18 March 2012

Top o' the Mornin' !


Whole Wheat Irish Herb Bread smells heavenly while baking ... like a combination of cake and Thanksgiving dressing. It has a bit of sweeteness from light brown sugar, basil, thyme, and marjoram for that herby flavour, and currants for a nice sweet chew. Plop it on a pretty bread board. Serve it up warm with some soft butter for smearing and a cup of strong tea. You'll swear you're back in Ireland ... all you need is a peat fire and some back music!





Happy St Paddy's Day!

Beth Hensperger's Whole Wheat Irish Herb Bread

Makes: 2 - 8-inch round loaves

Ingredients:

2 c. all purpose flour
2 c. whole wheat flour
⅓ c. light brown sugar
1 tbsp. baking powder
1 tsp. baking soda
1 tsp. salt
1 tsp. dried basil
¼ tsp. dried thyme
½ tsp. dried marjoram
½ c. pumpkin or sunflower seeds
1 c. dried currants
1½ c. cold buttermilk
2 large eggs
2 tbsp. melted butter

Making the Bread:

  1. Preheat the oven to 375°F and grease two 9 inch cake pans.
  2. Measure the flours, baking powder, baking soda, salt, herbs, and seeds and currants into a deep bowl and whisk together to mix thoroughly and coat the currants.
  3. In another bowl, whisk together the cold buttermilk and eggs. Pour in the melted butter and whisk quickly.
  4. Make a well in the dry ingredients and add the wet ingredients. Mix quickly just until most of the flour is incorporated and the dough forms a wet raggedy ball.
  5. Turn the dough and any extra flour onto a lightly floured board. Knead the rest of the flour and seeds and currants into the dough with quick brisk punches … no more than a dozen.
  6. Use knife to divide the dough in half.
  7. Grease your hands with some canola oil and gather the dough balls into smooth balls.
  8. Plop them into the prepared pans and flatten them to 8-inch circles.
  9. Grease the knife blade and make a cross in the top of each loaf.
  10. Pop the bread into the oven and bake for 35 minutes. The bread browns up nicely, but rap it to confirm that it’s done. It will sound ‘thunk’ hollow.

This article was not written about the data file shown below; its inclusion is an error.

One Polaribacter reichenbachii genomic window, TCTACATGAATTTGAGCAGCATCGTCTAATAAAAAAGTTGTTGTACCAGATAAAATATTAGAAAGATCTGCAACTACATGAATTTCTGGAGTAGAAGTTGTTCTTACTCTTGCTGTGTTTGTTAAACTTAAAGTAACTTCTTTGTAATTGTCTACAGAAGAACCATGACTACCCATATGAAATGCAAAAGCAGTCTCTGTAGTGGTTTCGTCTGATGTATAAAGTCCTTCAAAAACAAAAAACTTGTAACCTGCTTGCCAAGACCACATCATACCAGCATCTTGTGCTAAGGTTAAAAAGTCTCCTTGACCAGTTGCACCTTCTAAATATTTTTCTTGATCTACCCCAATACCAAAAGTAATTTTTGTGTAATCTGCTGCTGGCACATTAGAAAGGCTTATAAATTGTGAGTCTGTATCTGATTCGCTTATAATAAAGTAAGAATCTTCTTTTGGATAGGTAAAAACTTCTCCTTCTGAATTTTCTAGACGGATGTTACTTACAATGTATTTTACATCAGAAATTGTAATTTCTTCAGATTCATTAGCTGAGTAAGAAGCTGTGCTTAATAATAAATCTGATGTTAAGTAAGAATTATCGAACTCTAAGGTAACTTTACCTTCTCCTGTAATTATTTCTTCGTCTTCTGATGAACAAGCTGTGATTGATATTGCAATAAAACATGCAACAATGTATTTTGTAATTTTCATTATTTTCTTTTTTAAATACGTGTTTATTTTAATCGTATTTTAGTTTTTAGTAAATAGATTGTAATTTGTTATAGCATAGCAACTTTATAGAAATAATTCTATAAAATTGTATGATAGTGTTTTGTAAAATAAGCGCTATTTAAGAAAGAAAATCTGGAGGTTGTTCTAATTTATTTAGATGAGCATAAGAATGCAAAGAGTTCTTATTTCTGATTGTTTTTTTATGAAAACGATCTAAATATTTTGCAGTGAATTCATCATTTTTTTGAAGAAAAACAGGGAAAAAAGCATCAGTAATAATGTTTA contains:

11. Remove from the pans and cool slightly on racks.
  12. Serve immediately for best flavour and texture. If you must store it, put it in a zip-lock bag while it’s still warm and close the bag to hold in humidity/moisture. If you don’t do this the crust becomes hard and too crisp and the bread dries out fast.



6 comments:

  1. Look at that glorious bread. So perfect to warm up your morning. Fab recipe x

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  2. Toasted and heavy on the butter please!

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  3. Oh that looks fantastic! Are you sharing? LOL!!!

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  4. This is the type of bread that you keep going back for another small little slice and before you know it 3/4 of the loaf and half a stick of butter is gone. You really make a good looking loaf of bread Susan.

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  5. It sounds wonderful with those herbs! I've never had currants though, so that takes a bit of imagination.

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    1. Oh Alyce! Currants are like little baby raisins .... a bit tarter, and not as mushy. You should try them! They go well in cookies too, as they're smaller and distribute a bit better, IMHO.

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